Quote for Today: Jack London

 

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The air is wine. The grapes on a score of rolling hills are red with autumn flame. Across Sonoma Mountain wisps of sea fog are stealing. The afternoon sun smoulders in the drowsy sky. I have everything to make me glad I am alive. I am filled with dreams and mysteries. I am all sun and air and sparkle. I am vitalized, organic.

Jack London, John Barleycorn

 

Public Domain Image via PxHere

Quote for Today: Leo Tolstoy

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“People speak of the misfortunes of suffering, but if at this moment I were asked: ‘Would you rather be what you were before you were taken prisoner, or go through all this again?’ then for heaven’s sake let me again have captivity and horseflesh! We imagine that when we are thrown out of our usual ruts all is lost, but it is only then that what is new and good begins. While there is life there is happiness.”

Leo Tolstoy, War and Peace

Public Domain Image via Pixabay: National Prisoner of War Museum

Quote for Today: Martin Seligman

 

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I think you can be depressed and flourish, I think you can have cancer and flourish, I think you can be divorced and flourish. When we believed that happiness was only smiling and good mood, that wasn’t very good for people like me, people in the lower half of positive affectivity.

Martin Seligman, in an interview with Psychologies, 2011

Image: Toni Frissell, Frida Kahlo seated by an Agave, Vogue, 1937 (public domain)

Quote for Today: Charlotte Eriksson

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Go outside. Don’t tell anyone and don’t bring your phone. Start walking and keep walking until you no longer know the road like the palm of your hand, because we walk the same roads day in and day out, to the bus and back home and we cease to see. We walk in our sleep and teach our muscles to work without thinking and I dare you to walk where you have not yet walked and I dare you to notice.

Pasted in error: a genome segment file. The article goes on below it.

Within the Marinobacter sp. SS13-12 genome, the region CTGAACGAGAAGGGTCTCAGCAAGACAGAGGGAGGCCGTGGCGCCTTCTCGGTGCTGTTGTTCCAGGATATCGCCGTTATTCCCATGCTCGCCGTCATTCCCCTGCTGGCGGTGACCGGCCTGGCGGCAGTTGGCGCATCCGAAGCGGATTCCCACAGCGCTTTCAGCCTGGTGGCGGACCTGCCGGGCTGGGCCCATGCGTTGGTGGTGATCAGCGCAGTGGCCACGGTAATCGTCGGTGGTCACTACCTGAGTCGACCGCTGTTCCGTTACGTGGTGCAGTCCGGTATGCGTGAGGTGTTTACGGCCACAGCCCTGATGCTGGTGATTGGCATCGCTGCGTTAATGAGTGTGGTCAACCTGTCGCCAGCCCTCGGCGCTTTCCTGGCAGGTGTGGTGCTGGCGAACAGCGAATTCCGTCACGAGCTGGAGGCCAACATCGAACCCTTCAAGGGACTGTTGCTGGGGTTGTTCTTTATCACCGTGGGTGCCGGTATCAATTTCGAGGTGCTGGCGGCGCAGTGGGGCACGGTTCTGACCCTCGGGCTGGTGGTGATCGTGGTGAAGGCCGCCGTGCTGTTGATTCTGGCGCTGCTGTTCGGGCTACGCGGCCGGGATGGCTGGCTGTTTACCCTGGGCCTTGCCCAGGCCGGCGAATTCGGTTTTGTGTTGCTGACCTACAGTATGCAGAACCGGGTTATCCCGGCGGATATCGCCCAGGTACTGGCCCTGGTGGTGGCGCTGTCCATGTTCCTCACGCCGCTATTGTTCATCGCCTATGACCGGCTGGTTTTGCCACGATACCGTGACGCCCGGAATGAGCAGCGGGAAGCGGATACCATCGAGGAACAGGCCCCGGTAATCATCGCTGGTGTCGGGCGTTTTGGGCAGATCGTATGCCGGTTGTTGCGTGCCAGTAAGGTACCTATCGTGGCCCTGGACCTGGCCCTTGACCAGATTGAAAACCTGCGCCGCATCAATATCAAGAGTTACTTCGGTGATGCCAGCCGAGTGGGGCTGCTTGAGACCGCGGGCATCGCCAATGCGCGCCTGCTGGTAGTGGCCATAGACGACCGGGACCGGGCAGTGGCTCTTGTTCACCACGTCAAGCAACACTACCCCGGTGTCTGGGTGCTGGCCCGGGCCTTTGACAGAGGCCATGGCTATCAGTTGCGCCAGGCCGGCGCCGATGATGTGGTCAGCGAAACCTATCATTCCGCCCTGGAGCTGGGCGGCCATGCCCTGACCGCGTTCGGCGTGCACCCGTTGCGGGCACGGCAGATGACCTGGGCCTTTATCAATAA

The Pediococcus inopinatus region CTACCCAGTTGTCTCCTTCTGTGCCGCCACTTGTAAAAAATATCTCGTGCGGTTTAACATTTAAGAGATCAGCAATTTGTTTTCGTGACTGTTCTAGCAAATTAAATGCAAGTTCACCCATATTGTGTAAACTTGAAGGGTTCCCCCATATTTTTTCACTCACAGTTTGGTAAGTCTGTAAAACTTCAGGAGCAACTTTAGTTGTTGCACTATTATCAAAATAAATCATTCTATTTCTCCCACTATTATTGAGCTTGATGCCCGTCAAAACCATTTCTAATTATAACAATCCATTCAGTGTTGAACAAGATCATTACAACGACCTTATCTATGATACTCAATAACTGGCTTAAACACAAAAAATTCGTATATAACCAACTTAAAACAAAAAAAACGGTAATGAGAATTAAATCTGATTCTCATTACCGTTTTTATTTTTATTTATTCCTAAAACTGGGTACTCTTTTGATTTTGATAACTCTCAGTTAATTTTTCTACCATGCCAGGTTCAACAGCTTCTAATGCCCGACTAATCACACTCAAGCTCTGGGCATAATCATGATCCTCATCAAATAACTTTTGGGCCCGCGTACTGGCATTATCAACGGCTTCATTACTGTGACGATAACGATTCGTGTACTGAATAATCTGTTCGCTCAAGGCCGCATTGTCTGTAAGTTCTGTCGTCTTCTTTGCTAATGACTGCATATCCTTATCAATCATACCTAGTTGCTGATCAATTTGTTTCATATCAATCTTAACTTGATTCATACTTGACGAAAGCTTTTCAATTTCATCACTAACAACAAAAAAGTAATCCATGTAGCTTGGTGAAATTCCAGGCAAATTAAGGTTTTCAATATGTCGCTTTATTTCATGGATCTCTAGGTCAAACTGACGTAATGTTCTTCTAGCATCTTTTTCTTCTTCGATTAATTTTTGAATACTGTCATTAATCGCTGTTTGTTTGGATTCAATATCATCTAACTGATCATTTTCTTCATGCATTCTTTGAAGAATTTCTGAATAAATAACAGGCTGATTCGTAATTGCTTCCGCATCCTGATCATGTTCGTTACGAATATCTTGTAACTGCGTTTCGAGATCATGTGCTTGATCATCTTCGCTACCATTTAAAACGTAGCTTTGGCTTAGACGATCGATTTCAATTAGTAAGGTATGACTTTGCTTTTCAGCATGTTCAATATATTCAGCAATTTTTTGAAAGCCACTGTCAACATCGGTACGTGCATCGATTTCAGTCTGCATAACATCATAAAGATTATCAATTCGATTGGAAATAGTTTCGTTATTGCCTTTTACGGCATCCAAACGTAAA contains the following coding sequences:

Don’t try to get anything out of it, because you won’t. Don’t try to make use of it, because you can’t. And that’s the point. Just walk, see, sit down if you like. And be. Just be, whatever you are with whatever you have, and realise that that is enough to be happy.

There’s a whole world out there, right outside your window. You’d be a fool to miss it.
Charlotte Eriksson

Image: Walk Alone… © Thomas Leuthard with CCLicense

Quote for Today: Nick Hornby

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All that night he thought like boomerangs fly: an idea would shoot way off into the distance, all the way to a caravan in Hollywood and, for a moment, when he had got as far away from school and reality as it was possible to go, he was reasonably happy; then it would begin the return journey, thump him on the head, and leave him in exactly the place he had started from. And all the time it got nearer and nearer to the morning.
Nick Hornby, About a Boy

Public Domain Image: Herbert Basedow, 1920 via the National Museum of Australia

Quote for Today: T.H. White

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Life is such unutterable hell, solely because it is sometimes beautiful. If we could only be miserable all the time, if there could be no such things as love or beauty or faith or hope, if I could be absolutely certain that my love would never be returned: how much more simple life would be. One could plod through the Siberian salt mines of existence without being bothered about happiness. Unfortunately the happiness is there. There is always the chance (about eight hundred and fifty to one) that another heart will come to mine. I can’t help hoping, and keeping faith, and loving beauty. Quite frequently I am not so miserable as it would be wise to be.
T.H. White, “The Troll” from Ghostly, Grim and Gruesome

Public Domain Image via Pixabay

Quote for Today: Frederick Douglass

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I have often been utterly astonished, since I came to the north, to find persons who could speak of the singing, among slaves, as evidence of their contentment and happiness. It is impossible to conceive of a greater mistake. Slaves sing most when they are most unhappy. The songs of the slave represent the sorrows of his heart; and he is relieved by them, only as an aching heart is relieved by its tears. At least, such is my experience. I have often sung to drown my sorrow, but seldom to express my happiness. Crying for joy, and singing for joy, were alike uncommon to me while in the jaws of slavery. The singing of a man cast away upon a desolate island might be as appropriately considered as evidence of contentment and happiness, as the singing of a slave; the songs of the one and of the other are prompted by the same emotion.
Frederick Douglass, Narrative of the Life of Frederick Douglass, an American Slave
Image: The Banjo Lesson by Henry Ossawa Tanner, 1893